Moonrise on Jupiter

A Glimpse into the Thoughts & Imaginings of Vibeke Hiatt

The Forgotten King – Chapter 6, Part 2

“And I thought we were going to have a comfortable night’s sleep,” Neil said as they watched Meira and Stephen disappear into the trees. “I’m tired, I don’t want to move anymore, and now we need to find a garden for protection. Flowers, probably, and maybe a few trees and bushes. Though, to be fair, there are probably some rocks, too.”

“Please, Neil, stop,” Helen said, exasperated. It was difficult to keep her mind from thinking of the empty beds in the city they had just left, her feelings torn between pity for the people who had left them, and pity for herself and Neil, because they so desperately needed to rest. She also tried to breathe away her disappointment at not being able to ask Meira and Stephen more questions. She still had no idea who they really were, besides friends of Zaric and Neil’s grandfather. Her tired mind almost believed that the last half hour or so had been nothing more than an illusion, a pantomime played in her own exhausted imagination.

But they had said there was a garden where they could find protection and Helen believed them.

Helen almost wished for an omen of danger, some sign to propel them forward and keep their pace from slackening. Yet the moon still shined down brightly, a few birds sang encouragingly, even a warm breeze wound across the landscape. There was no hint that some peril was threatening to overtake them. She was too tired to move simply because it was a good idea.

“It would have been easier to do this if we had to cover ten miles,” Neil said, “instead of just two.”

Helen chuckled. “Then maybe we should pretend it’s ten.”

“Do you remember,” Neil went on conversationally, though Helen suspected it was only to prevent himself from collapsing from fatigue, “the balls you used to tell me about when we were children?”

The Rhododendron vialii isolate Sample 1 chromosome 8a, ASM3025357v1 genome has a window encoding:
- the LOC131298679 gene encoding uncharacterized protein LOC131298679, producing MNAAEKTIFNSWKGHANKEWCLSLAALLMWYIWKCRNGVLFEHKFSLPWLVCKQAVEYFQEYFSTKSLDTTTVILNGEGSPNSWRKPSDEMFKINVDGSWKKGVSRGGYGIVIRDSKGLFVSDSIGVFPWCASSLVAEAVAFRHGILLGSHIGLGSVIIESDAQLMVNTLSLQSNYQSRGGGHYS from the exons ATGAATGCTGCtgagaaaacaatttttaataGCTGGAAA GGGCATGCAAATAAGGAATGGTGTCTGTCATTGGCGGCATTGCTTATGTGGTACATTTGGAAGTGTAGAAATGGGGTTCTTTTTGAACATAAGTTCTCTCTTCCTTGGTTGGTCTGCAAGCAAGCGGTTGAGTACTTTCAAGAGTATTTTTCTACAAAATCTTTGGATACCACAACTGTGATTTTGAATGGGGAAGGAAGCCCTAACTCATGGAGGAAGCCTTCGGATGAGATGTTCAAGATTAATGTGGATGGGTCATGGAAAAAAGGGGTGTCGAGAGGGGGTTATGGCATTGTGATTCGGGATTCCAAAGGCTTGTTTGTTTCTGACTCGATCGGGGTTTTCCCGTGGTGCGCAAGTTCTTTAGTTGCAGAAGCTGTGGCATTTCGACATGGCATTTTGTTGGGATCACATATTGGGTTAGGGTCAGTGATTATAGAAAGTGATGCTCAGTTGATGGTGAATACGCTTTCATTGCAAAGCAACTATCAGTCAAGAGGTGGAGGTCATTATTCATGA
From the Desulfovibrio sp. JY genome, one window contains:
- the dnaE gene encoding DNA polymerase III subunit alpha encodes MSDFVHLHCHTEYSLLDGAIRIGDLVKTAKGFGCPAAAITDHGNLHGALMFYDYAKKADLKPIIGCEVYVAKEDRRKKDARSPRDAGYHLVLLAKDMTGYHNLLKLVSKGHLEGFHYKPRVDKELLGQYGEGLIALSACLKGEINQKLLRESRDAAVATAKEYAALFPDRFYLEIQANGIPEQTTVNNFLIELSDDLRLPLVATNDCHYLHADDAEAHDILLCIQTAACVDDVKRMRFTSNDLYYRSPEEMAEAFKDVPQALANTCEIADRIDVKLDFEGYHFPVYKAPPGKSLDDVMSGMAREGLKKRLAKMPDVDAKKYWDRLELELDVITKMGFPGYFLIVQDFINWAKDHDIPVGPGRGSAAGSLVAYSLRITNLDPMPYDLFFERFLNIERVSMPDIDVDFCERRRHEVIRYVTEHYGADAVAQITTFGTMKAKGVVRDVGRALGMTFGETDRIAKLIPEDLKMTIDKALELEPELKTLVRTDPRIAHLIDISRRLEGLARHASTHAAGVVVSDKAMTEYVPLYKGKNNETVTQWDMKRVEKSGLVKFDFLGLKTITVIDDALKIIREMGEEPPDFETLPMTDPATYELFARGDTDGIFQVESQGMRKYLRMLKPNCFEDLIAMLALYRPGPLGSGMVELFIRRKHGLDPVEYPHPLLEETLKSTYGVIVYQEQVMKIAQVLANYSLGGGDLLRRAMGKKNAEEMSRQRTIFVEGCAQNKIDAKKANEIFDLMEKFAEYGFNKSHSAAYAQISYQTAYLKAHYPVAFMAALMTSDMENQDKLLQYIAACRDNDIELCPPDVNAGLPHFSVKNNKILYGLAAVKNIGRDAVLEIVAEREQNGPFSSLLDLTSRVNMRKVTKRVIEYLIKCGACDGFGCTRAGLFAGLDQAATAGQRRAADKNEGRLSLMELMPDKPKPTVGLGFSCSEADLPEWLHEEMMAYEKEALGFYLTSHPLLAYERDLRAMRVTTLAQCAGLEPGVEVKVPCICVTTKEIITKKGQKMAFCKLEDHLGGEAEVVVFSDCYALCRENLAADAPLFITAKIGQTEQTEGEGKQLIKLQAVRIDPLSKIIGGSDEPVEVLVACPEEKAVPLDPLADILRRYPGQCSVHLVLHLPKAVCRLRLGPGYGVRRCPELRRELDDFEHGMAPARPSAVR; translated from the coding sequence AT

“I used to hide on a balcony above the ballroom in the governor’s palace, watching the people laugh and dance and flirt and talk. My mother knew I was there—I remember her occasionally looking up at me and smiling. I always imagined what it would be like when I was old enough to actually go downstairs.”

“You used to promise me that, when we were older, you would send a carriage to pick me up and bring me to one of your balls. I dreamed so many times about what it would be like, seeing all of those important people in their finest clothes. Yours was a life so different from my life in our little cottage.”

“I never forgot those promises, even if they seemed a little too childish as I got older. When we heard that your parents had died, my father wanted to send for you and bring you to live with us. But we were under suspicion by then. It wasn’t safe for you to come. By the time I was old enough to go to the balls myself, we had stopped having them. The other governors turned against my father and we closed ourselves off.”

 “As I got older,” Neil said in an understanding tone, “I realized I would never enjoy those balls as much as I wanted to, anyway. So many people! I would have missed life in my cottage.”

“We didn’t forget you,” Helen reiterated.

“I know,” Neil smiled. “I know that all too well now.”

They pushed themselves forward as the ground flattened and cleared around them. Ahead of them, like a mirage in the desert at midday, the moonlight began to play with their vision, dancing for a few moments before finally stabilizing, reflecting off what seemed to be a short wall of white stone—no more than five feet high—broken by an arch in the same pattern as the ones in the city they had just left. Shadowy trees stood at regular intervals inside the garden. It was in no way unusual.

“I don’t see how this garden is safer than the city,” Neil stated in a flat tone.

Helen ignored him and walked with heavy feet and stiff joints to the archway. She silently agreed with Neil, but didn’t want to satisfy him by expressing her own opinion. Anyway, Stephen said the garden was safe and Helen trusted him. This land was new to her, but familiar to Stephen. Despite his doubts, Neil followed Helen into the garden.

In the half-light, they were only able to distinguish the outlines of flowers and bushes, benches and statues, in addition to the trees they had seen before. Shadow and light played eerily over everything they saw. The plants drooped in sleep, unaware of the invasion upon their tranquility. The air of this garden was soothing in a way Helen had never anticipated.

“I don’t think we’ll find anywhere safer tonight,” she said. “And I’m too tired to try. We’ll sleep here, and hope Stephen and Meira were right.”

She found a patch of grass beneath a tree and laid down, making sure her skirt covered her legs completely before resting her head on her arms. Uncertainly, Neil watched her, then glanced around again before finally walking over to the patch of grass and sitting down.

“If you believe we’re safe,” he stated, “I really have no choice but to think you’re right.”

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